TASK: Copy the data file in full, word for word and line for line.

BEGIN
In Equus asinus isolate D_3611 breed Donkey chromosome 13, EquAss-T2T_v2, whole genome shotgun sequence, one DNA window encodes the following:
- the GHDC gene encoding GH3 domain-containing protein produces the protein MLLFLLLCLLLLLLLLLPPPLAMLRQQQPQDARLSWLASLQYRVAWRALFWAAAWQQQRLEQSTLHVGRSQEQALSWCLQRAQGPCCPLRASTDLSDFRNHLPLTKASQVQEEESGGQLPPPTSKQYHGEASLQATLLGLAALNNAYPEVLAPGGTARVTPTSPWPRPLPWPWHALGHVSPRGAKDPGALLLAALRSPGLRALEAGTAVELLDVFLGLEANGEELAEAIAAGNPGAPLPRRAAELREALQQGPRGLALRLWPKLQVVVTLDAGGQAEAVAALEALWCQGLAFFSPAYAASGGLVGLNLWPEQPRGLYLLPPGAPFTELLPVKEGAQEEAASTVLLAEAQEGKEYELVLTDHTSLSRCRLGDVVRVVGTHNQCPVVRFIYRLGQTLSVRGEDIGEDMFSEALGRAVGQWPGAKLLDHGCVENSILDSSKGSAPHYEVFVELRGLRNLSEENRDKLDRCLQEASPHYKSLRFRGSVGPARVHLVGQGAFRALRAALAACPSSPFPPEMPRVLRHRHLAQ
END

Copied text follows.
In Equus asinus isolate D_3611 breed Donkey chromosome 13, EquAss-T2T_v2, whole genome shotgun sequence, one DNA window encodes the following:
- the GHDC gene encoding GH3 domain-containing protein produces the protein MLLFLLLCLLLLLLLLLPPPLAMLRQQQPQDARLSWLASLQYRVAWRALFWAAAWQQQRLEQSTLHVGRSQEQALSWCLQRAQGPCCPLRASTDLSDFRNHLPLTKASQVQEEESGGQLPPPTSKQYHGEASLQATLLGLAALNNAYPEVLAPGGTARVTPTSPWPRPLPWPWHALGHVSPRGAKDPGALLLAALRSPGLRALEAGTAVELLDVFLGLEANGEELAEAIAAGNPGAPLPRRAAELREALQQGPRGLALRLWPKLQVVVTLDAGGQAEAVAALEALWCQGLAFFSPAYAASGGLVGLNLWPEQPRGLYLLPPGAPFTELLPVKEGAQEEAASTVLLAEAQEGKEYELVLTDHTSLSRCRLGDVVRVVGTHNQCPVVRFIYRLGQTLSVRGEDIGEDMFSEALGRAVGQWPGAKLLDHGCVENSILDSSKGSAPHYEVFVELRGLRNLSEENRDKLDRCLQEASPHYKSLRFRGSVGPARVHLVGQGAFRALRAALAACPSSPFPPEMPRVLRHRHLAQ